Two Years After Voters Said No, Special Interests Try Again to Pass Split Roll
Not quite a year ago, California voters rejected a ballot measure that would have partially unwound Proposition 13, the landmark initiative that set off an “entrepreneurial and commercial explosion” and “a second California gold rush.” Supporters of the “split roll,” a tax regime in which residential properties retain their Prop. 13 protections but others don’t, apparently want another bite at what’s so far been a forbidden fruit. According to the California Apartment Association, “organized labor, specifically Service Employees International Union-United Healthcare Workers West,” has filed paperwork with the state attorney general’s office to put another split roll measure before voters in the fall of 2022.
The previous effort to undermine Prop. 13 would have split real property into two subdivisions. Residential properties would have continued to be taxed the way they have been since the measure went into effect in 1979, while commercial and industrial properties would no longer have been covered and therefore taxed at higher rates. The added revenue, from a $12 billion tax hike, was supposed to be dedicated to education. Voters rejected Proposition 15 by a 52-48 margin in last fall’s general election.
From its current title, the “Housing Affordability and Tax Cut Act of 2022,” to a number of its provisions, the measure includes a number of sweeteners to make it more palatable – or misleading – to voters. It appears to increase the homeowners’ tax exemption, offer an associated renters’ credit, and streamline the homebuilding process. All of which can be achieved legislatively on their own. Gutting Prop. 13 is not required.
But using other people’s money to further a political agenda is a stubborn habit that never rests. Therefore, the follow-up effort. The Howard Jarvis Taxpayers Association, founded by Howard Jarvis, who led the Prop. 13 revolt, saw this coming immediately after the 2020 election.
Facts, though, as many have said before, are stubborn, as well. One that creates a particularly high hurdle for tax-’em-high interests is that Prop. 13 is still the “third rail of California politics.” In 2018, on the 40th anniversary of its passage, and just two years before Prop. 15 was turned back, “a majority of Californians (57%) and likely voters (65%)” still felt that 13 “turned out to be mostly a good thing for the state,” according to the Public Policy Institute of California. That same portion said it was mostly good in 2003.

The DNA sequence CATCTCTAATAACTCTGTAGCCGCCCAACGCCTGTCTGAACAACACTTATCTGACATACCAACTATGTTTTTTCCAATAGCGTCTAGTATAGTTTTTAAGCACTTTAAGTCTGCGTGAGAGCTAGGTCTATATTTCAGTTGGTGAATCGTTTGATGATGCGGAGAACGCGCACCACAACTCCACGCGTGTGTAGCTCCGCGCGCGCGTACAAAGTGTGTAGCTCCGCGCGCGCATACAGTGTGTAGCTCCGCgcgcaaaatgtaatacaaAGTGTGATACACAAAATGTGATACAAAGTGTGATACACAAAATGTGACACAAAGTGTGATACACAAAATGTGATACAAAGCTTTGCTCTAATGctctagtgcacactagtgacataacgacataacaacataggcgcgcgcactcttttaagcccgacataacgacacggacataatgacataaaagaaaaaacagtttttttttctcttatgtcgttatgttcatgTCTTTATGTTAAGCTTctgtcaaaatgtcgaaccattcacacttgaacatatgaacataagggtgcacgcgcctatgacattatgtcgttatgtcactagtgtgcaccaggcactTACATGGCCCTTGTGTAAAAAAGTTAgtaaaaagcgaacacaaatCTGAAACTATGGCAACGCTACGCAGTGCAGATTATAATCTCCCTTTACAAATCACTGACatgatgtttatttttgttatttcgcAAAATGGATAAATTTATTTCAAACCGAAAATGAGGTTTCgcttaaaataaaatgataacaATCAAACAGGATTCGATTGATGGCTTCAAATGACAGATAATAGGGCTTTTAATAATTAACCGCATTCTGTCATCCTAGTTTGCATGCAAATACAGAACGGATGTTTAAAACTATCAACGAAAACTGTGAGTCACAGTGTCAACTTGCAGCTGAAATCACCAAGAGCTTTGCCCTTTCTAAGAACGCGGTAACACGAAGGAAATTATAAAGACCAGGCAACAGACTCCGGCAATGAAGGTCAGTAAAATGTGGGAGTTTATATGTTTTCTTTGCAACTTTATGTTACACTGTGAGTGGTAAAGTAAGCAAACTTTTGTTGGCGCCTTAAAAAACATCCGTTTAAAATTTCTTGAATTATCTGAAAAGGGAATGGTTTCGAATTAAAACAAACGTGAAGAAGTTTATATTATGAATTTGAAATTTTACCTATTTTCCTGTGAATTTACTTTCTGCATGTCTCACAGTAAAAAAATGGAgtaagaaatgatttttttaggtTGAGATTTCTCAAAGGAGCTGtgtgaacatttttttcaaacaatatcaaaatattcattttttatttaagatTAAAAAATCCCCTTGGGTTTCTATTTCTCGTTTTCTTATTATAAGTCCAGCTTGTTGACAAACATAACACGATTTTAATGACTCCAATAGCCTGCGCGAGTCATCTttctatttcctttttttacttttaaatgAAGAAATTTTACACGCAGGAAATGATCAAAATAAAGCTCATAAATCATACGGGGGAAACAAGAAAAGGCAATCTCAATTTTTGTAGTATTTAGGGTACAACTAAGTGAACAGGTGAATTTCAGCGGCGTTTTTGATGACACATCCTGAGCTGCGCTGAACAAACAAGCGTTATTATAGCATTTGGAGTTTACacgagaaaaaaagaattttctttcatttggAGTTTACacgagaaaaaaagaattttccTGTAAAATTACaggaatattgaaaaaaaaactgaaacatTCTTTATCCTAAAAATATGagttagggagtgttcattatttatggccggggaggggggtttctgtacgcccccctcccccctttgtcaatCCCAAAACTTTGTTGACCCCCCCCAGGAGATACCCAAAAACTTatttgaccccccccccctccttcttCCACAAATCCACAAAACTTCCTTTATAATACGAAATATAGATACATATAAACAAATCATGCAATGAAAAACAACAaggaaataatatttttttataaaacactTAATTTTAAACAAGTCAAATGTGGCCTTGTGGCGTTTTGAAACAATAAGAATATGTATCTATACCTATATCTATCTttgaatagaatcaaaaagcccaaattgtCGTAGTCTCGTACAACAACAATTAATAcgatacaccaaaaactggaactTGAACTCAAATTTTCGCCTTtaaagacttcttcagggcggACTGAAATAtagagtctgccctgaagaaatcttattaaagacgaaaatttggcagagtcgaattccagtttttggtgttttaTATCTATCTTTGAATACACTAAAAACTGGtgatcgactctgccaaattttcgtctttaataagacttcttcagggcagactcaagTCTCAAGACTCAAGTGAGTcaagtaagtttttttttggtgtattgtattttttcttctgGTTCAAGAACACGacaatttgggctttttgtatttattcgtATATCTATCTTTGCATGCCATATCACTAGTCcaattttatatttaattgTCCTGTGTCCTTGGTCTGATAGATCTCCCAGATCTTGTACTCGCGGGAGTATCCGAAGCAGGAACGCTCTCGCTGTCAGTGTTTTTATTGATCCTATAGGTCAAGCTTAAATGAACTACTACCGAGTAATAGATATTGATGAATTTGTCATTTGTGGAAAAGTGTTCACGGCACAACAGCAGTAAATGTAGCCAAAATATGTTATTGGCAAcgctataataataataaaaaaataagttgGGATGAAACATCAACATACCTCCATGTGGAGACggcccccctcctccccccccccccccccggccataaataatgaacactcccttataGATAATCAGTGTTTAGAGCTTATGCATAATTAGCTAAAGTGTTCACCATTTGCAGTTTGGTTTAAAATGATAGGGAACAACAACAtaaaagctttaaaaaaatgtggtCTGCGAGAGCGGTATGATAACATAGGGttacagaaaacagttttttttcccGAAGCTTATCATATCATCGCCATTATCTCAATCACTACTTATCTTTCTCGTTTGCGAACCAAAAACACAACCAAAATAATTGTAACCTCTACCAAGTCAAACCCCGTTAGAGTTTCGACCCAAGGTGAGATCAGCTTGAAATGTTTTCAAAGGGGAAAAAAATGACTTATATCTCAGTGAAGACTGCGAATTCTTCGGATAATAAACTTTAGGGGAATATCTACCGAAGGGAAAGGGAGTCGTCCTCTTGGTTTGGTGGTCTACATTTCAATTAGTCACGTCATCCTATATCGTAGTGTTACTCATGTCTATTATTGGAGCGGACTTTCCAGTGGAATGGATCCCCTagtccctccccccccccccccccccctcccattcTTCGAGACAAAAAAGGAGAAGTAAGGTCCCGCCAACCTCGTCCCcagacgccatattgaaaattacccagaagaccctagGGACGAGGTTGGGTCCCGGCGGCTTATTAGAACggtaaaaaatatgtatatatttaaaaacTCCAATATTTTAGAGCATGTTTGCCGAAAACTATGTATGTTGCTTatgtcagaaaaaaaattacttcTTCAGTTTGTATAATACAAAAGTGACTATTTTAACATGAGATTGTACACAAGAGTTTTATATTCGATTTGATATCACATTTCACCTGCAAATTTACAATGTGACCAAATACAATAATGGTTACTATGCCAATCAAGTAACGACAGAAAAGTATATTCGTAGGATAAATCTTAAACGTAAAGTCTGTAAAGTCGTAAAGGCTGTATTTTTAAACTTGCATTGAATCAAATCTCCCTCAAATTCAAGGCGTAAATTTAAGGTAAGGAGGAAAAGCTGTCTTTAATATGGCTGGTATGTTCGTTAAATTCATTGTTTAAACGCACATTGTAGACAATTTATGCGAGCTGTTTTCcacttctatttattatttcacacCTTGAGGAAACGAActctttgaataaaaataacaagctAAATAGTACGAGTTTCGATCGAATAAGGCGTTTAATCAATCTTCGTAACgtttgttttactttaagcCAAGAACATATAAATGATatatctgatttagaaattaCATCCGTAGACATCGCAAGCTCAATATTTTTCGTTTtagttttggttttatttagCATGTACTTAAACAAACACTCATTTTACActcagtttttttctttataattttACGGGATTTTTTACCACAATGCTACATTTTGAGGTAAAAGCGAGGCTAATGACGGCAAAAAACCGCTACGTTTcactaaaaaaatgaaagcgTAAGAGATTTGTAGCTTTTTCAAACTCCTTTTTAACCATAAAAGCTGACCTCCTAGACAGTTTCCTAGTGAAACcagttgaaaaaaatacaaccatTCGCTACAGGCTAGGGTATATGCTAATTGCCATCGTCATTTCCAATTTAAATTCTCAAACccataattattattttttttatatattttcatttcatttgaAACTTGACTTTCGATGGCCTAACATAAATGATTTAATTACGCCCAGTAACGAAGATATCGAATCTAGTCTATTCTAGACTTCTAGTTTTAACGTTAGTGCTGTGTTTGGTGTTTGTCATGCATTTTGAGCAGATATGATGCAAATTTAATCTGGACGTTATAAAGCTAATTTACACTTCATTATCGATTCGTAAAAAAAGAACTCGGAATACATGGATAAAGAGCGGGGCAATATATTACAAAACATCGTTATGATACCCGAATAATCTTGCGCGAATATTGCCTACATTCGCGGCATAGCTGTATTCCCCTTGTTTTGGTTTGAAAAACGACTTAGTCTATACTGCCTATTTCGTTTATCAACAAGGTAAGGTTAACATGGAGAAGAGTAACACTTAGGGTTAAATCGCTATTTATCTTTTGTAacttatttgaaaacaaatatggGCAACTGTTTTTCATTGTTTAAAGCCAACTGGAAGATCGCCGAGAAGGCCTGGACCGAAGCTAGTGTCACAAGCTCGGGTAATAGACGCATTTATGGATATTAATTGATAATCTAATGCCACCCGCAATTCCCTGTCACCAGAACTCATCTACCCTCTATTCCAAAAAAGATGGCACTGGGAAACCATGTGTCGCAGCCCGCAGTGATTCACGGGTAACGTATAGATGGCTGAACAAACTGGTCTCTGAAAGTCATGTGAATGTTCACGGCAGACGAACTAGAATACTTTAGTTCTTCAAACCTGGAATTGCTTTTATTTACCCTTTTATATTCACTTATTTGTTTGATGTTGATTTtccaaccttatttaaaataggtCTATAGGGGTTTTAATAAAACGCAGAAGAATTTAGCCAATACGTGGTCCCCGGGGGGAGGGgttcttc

Meanwhile, 23% said it was “mostly a bad thing” in 2018, up two percentage points from 2003.
Targeting businesses for higher property taxes isn’t the most California thing ever. But it’s close. Policymakers at all levels across the state see businesses as reservoirs of dollars to be plundered, and objects to be regulated. When officials think of businesses, they don’t see in their minds private commercial enterprises, they see units of the state to be used to further political agendas.
In their haste to tax and regulate, they miss, or maybe just don’t care about, the harm done to consumers. Businesses will have little choice but to socialize the higher costs of their operations by charging more for their goods and services, “raising the prices on everything we buy,” say Rob Lapsley and Allan Zaremberg, co-chairs of Californians to Stop Higher Property Taxes, “from gasoline to groceries, while also raising our utility and health care bills.” Any business unable to pass on the costs will have to reduce its expenses. This can mean cutting jobs, living with smaller profits, dropping plans to expand, and in some cases eventually going out of business.
The latest split roll attempt might not make it to the ballot next year. But if it does, and this time voters approve it, don’t be surprised when more businesses leave the state. They can take only so much.
Kerry Jackson is a fellow with the Center for California Reform at the Pacific Research Institute.